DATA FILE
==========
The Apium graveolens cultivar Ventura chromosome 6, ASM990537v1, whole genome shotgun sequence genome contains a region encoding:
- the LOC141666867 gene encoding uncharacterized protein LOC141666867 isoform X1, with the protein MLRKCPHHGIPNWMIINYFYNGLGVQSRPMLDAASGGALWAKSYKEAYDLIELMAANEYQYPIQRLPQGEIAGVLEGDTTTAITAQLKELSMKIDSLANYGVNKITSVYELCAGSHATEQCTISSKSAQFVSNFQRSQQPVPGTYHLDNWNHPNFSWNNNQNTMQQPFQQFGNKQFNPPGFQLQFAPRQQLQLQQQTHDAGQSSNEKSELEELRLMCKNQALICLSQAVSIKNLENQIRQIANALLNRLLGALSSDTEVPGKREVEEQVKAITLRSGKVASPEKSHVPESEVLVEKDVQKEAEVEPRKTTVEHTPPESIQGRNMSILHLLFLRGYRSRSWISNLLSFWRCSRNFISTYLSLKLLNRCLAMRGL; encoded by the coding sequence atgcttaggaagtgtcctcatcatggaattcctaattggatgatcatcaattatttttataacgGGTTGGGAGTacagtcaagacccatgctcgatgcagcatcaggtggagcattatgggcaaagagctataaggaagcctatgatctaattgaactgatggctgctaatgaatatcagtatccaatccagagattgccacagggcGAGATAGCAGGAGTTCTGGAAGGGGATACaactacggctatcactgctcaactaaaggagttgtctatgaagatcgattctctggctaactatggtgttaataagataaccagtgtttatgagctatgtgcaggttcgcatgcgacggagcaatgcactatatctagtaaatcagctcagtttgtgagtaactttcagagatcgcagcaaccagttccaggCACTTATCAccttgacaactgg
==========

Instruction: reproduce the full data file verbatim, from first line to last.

The Apium graveolens cultivar Ventura chromosome 6, ASM990537v1, whole genome shotgun sequence genome contains a region encoding:
- the LOC141666867 gene encoding uncharacterized protein LOC141666867 isoform X1, with the protein MLRKCPHHGIPNWMIINYFYNGLGVQSRPMLDAASGGALWAKSYKEAYDLIELMAANEYQYPIQRLPQGEIAGVLEGDTTTAITAQLKELSMKIDSLANYGVNKITSVYELCAGSHATEQCTISSKSAQFVSNFQRSQQPVPGTYHLDNWNHPNFSWNNNQNTMQQPFQQFGNKQFNPPGFQLQFAPRQQLQLQQQTHDAGQSSNEKSELEELRLMCKNQALICLSQAVSIKNLENQIRQIANALLNRLLGALSSDTEVPGKREVEEQVKAITLRSGKVASPEKSHVPESEVLVEKDVQKEAEVEPRKTTVEHTPPESIQGRNMSILHLLFLRGYRSRSWISNLLSFWRCSRNFISTYLSLKLLNRCLAMRGL; encoded by the coding sequence atgcttaggaagtgtcctcatcatggaattcctaattggatgatcatcaattatttttataacgGGTTGGGAGTacagtcaagacccatgctcgatgcagcatcaggtggagcattatgggcaaagagctataaggaagcctatgatctaattgaactgatggctgctaatgaatatcagtatccaatccagagattgccacagggcGAGATAGCAGGAGTTCTGGAAGGGGATACaactacggctatcactgctcaactaaaggagttgtctatgaagatcgattctctggctaactatggtgttaataagataaccagtgtttatgagctatgtgcaggttcgcatgcgacggagcaatgcactatatctagtaaatcagctcagtttgtgagtaactttcagagatcgcagcaaccagttccaggCACTTATCAccttgacaactgg